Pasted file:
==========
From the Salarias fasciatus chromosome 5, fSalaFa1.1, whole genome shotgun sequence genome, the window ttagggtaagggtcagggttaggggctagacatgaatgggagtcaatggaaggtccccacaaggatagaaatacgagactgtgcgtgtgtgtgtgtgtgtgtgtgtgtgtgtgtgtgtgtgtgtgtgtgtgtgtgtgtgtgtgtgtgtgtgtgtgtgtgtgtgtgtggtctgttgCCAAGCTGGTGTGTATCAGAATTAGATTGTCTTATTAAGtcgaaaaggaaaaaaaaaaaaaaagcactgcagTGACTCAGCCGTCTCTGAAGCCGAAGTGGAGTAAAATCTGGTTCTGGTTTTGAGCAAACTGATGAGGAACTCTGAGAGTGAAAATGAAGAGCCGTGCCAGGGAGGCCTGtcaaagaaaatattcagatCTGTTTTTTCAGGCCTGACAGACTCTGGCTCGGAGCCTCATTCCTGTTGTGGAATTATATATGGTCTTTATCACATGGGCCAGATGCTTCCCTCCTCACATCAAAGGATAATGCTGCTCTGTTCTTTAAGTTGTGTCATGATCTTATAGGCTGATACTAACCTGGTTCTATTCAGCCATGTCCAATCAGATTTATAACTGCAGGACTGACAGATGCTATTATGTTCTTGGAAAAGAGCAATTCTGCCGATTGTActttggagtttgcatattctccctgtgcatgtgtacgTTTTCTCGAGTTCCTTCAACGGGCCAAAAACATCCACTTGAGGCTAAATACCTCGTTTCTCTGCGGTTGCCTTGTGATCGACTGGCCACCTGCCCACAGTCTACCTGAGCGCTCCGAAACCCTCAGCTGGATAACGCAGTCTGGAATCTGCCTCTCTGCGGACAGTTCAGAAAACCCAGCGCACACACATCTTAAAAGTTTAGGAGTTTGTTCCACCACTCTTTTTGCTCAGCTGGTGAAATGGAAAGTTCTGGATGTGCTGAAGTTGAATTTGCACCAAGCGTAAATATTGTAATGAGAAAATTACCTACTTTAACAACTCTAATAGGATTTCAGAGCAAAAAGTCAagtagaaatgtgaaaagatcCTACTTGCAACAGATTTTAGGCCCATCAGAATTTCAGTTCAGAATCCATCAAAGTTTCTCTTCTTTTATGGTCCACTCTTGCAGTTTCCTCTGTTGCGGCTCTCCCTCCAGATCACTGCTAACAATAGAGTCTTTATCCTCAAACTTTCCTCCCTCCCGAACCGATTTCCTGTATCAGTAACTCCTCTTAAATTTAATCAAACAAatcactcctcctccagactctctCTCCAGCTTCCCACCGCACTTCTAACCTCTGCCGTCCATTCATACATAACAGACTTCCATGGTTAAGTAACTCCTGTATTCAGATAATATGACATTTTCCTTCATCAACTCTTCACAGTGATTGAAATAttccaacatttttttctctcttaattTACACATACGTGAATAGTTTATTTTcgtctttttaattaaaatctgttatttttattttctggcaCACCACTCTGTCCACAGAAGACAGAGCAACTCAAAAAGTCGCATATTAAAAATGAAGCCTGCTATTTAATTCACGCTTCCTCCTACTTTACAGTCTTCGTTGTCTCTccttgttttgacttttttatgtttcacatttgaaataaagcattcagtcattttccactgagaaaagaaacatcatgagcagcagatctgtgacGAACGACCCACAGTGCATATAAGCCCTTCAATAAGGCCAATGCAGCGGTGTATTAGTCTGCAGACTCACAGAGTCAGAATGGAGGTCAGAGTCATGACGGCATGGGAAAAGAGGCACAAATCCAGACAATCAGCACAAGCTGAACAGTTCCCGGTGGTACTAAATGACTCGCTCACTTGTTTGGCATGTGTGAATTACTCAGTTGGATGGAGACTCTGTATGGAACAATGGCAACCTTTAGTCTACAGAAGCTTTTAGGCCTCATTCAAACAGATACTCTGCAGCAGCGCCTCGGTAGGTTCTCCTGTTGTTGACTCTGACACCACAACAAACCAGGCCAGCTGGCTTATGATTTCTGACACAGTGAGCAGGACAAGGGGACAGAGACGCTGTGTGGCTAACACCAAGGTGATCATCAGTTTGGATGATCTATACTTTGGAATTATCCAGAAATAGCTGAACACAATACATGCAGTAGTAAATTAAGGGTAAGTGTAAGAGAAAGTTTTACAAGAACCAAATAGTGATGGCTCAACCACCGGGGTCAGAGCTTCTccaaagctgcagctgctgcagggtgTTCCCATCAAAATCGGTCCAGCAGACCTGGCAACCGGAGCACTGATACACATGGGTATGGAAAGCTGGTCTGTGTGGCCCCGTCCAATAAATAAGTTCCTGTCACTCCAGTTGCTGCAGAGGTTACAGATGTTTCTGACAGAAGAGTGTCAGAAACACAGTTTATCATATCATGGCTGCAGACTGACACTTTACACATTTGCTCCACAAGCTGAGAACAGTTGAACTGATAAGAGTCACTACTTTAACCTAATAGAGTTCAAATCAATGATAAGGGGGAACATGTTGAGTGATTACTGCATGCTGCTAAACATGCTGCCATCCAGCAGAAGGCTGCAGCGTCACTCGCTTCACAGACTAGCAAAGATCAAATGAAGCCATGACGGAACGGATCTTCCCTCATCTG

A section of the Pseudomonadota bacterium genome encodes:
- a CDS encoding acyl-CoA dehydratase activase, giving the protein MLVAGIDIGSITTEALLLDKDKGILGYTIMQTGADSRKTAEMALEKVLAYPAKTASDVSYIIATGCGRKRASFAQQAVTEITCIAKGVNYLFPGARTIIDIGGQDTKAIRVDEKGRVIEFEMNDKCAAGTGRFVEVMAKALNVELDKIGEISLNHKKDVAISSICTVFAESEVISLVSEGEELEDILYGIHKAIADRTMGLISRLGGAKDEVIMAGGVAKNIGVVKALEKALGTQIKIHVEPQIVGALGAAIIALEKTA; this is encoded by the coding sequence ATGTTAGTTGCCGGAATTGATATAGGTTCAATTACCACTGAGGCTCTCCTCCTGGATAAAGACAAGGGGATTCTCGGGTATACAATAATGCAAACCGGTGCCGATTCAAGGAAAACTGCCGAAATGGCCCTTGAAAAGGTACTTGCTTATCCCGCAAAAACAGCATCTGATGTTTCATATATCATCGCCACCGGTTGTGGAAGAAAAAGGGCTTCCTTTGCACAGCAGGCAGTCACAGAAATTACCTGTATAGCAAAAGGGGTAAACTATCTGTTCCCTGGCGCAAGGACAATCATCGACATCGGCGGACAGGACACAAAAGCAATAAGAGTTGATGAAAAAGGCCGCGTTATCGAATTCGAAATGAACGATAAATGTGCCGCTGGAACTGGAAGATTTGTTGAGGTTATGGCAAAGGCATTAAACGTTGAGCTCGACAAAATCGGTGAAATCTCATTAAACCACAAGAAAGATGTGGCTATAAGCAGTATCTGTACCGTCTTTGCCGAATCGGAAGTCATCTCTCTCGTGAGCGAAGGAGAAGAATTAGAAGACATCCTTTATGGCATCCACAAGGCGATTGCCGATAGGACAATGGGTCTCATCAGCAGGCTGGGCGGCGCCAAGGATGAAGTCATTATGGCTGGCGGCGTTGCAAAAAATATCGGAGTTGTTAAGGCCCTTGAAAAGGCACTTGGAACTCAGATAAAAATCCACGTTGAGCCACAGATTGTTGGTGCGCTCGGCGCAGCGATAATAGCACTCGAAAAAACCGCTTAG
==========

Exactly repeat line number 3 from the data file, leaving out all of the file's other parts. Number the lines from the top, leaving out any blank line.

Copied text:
- a CDS encoding acyl-CoA dehydratase activase, giving the protein MLVAGIDIGSITTEALLLDKDKGILGYTIMQTGADSRKTAEMALEKVLAYPAKTASDVSYIIATGCGRKRASFAQQAVTEITCIAKGVNYLFPGARTIIDIGGQDTKAIRVDEKGRVIEFEMNDKCAAGTGRFVEVMAKALNVELDKIGEISLNHKKDVAISSICTVFAESEVISLVSEGEELEDILYGIHKAIADRTMGLISRLGGAKDEVIMAGGVAKNIGVVKALEKALGTQIKIHVEPQIVGALGAAIIALEKTA; this is encoded by the coding sequence ATGTTAGTTGCCGGAATTGATATAGGTTCAATTACCACTGAGGCTCTCCTCCTGGATAAAGACAAGGGGATTCTCGGGTATACAATAATGCAAACCGGTGCCGATTCAAGGAAAACTGCCGAAATGGCCCTTGAAAAGGTACTTGCTTATCCCGCAAAAACAGCATCTGATGTTTCATATATCATCGCCACCGGTTGTGGAAGAAAAAGGGCTTCCTTTGCACAGCAGGCAGTCACAGAAATTACCTGTATAGCAAAAGGGGTAAACTATCTGTTCCCTGGCGCAAGGACAATCATCGACATCGGCGGACAGGACACAAAAGCAATAAGAGTTGATGAAAAAGGCCGCGTTATCGAATTCGAAATGAACGATAAATGTGCCGCTGGAACTGGAAGATTTGTTGAGGTTATGGCAAAGGCATTAAACGTTGAGCTCGACAAAATCGGTGAAATCTCATTAAACCACAAGAAAGATGTGGCTATAAGCAGTATCTGTACCGTCTTTGCCGAATCGGAAGTCATCTCTCTCGTGAGCGAAGGAGAAGAATTAGAAGACATCCTTTATGGCATCCACAAGGCGATTGCCGATAGGACAATGGGTCTCATCAGCAGGCTGGGCGGCGCCAAGGATGAAGTCATTATGGCTGGCGGCGTTGCAAAAAATATCGGAGTTGTTAAGGCCCTTGAAAAGGCACTTGGAACTCAGATAAAAATCCACGTTGAGCCACAGATTGTTGGTGCGCTCGGCGCAGCGATAATAGCACTCGAAAAAACCGCTTAG